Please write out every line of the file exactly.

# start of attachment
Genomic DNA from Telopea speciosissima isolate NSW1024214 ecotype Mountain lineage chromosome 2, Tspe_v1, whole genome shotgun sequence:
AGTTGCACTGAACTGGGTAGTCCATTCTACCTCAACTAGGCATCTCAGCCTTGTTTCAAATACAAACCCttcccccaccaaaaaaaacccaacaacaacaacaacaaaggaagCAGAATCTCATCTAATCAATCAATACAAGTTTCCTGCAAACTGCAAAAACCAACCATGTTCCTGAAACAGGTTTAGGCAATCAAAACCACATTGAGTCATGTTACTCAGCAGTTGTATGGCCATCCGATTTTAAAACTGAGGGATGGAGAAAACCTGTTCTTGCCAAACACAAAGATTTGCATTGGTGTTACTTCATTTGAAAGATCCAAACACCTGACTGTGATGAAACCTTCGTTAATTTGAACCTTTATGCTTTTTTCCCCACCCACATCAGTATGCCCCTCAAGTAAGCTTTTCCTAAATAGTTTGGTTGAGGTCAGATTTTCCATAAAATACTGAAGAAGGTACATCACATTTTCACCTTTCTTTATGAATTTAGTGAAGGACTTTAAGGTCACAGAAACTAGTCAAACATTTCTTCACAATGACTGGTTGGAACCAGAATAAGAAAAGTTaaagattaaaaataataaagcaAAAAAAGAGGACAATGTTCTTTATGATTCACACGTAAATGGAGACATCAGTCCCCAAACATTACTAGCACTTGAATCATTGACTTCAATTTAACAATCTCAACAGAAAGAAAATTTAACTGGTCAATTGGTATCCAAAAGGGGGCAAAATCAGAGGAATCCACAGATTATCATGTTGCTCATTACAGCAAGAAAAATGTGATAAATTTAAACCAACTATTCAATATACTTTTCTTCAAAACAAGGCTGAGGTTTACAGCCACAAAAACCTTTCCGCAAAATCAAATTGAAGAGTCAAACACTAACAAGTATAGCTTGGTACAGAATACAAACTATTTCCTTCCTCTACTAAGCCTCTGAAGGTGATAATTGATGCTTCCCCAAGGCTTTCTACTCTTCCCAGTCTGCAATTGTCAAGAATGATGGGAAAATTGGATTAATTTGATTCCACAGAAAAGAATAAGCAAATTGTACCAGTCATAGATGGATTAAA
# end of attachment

Genomic DNA from Telopea speciosissima isolate NSW1024214 ecotype Mountain lineage chromosome 2, Tspe_v1, whole genome shotgun sequence:
AGTTGCACTGAACTGGGTAGTCCATTCTACCTCAACTAGGCATCTCAGCCTTGTTTCAAATACAAACCCttcccccaccaaaaaaaacccaacaacaacaacaacaaaggaagCAGAATCTCATCTAATCAATCAATACAAGTTTCCTGCAAACTGCAAAAACCAACCATGTTCCTGAAACAGGTTTAGGCAATCAAAACCACATTGAGTCATGTTACTCAGCAGTTGTATGGCCATCCGATTTTAAAACTGAGGGATGGAGAAAACCTGTTCTTGCCAAACACAAAGATTTGCATTGGTGTTACTTCATTTGAAAGATCCAAACACCTGACTGTGATGAAACCTTCGTTAATTTGAACCTTTATGCTTTTTTCCCCACCCACATCAGTATGCCCCTCAAGTAAGCTTTTCCTAAATAGTTTGGTTGAGGTCAGATTTTCCATAAAATACTGAAGAAGGTACATCACATTTTCACCTTTCTTTATGAATTTAGTGAAGGACTTTAAGGTCACAGAAACTAGTCAAACATTTCTTCACAATGACTGGTTGGAACCAGAATAAGAAAAGTTaaagattaaaaataataaagcaAAAAAAGAGGACAATGTTCTTTATGATTCACACGTAAATGGAGACATCAGTCCCCAAACATTACTAGCACTTGAATCATTGACTTCAATTTAACAATCTCAACAGAAAGAAAATTTAACTGGTCAATTGGTATCCAAAAGGGGGCAAAATCAGAGGAATCCACAGATTATCATGTTGCTCATTACAGCAAGAAAAATGTGATAAATTTAAACCAACTATTCAATATACTTTTCTTCAAAACAAGGCTGAGGTTTACAGCCACAAAAACCTTTCCGCAAAATCAAATTGAAGAGTCAAACACTAACAAGTATAGCTTGGTACAGAATACAAACTATTTCCTTCCTCTACTAAGCCTCTGAAGGTGATAATTGATGCTTCCCCAAGGCTTTCTACTCTTCCCAGTCTGCAATTGTCAAGAATGATGGGAAAATTGGATTAATTTGATTCCACAGAAAAGAATAAGCAAATTGTACCAGTCATAGATGGATTAAA